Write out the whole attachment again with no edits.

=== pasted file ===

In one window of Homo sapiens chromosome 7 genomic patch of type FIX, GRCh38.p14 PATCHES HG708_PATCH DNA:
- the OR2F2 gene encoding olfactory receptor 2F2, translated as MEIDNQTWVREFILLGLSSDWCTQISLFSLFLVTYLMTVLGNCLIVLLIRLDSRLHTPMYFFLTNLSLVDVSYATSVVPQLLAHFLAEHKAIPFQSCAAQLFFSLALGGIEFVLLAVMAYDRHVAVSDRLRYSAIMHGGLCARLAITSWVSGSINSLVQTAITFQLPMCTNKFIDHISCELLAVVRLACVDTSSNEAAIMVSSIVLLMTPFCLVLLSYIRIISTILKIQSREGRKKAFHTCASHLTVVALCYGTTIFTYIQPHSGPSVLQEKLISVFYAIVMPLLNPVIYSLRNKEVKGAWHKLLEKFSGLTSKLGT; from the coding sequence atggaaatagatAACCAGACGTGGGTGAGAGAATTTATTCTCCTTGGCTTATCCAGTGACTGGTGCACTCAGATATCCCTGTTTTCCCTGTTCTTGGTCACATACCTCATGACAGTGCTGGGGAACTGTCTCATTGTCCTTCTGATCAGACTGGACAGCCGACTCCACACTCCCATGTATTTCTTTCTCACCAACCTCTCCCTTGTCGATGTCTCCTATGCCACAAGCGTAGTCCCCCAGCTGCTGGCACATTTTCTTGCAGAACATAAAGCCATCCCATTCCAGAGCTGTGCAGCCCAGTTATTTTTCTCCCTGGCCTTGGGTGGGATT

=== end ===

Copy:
In one window of Homo sapiens chromosome 7 genomic patch of type FIX, GRCh38.p14 PATCHES HG708_PATCH DNA:
- the OR2F2 gene encoding olfactory receptor 2F2, translated as MEIDNQTWVREFILLGLSSDWCTQISLFSLFLVTYLMTVLGNCLIVLLIRLDSRLHTPMYFFLTNLSLVDVSYATSVVPQLLAHFLAEHKAIPFQSCAAQLFFSLALGGIEFVLLAVMAYDRHVAVSDRLRYSAIMHGGLCARLAITSWVSGSINSLVQTAITFQLPMCTNKFIDHISCELLAVVRLACVDTSSNEAAIMVSSIVLLMTPFCLVLLSYIRIISTILKIQSREGRKKAFHTCASHLTVVALCYGTTIFTYIQPHSGPSVLQEKLISVFYAIVMPLLNPVIYSLRNKEVKGAWHKLLEKFSGLTSKLGT; from the coding sequence atggaaatagatAACCAGACGTGGGTGAGAGAATTTATTCTCCTTGGCTTATCCAGTGACTGGTGCACTCAGATATCCCTGTTTTCCCTGTTCTTGGTCACATACCTCATGACAGTGCTGGGGAACTGTCTCATTGTCCTTCTGATCAGACTGGACAGCCGACTCCACACTCCCATGTATTTCTTTCTCACCAACCTCTCCCTTGTCGATGTCTCCTATGCCACAAGCGTAGTCCCCCAGCTGCTGGCACATTTTCTTGCAGAACATAAAGCCATCCCATTCCAGAGCTGTGCAGCCCAGTTATTTTTCTCCCTGGCCTTGGGTGGGATT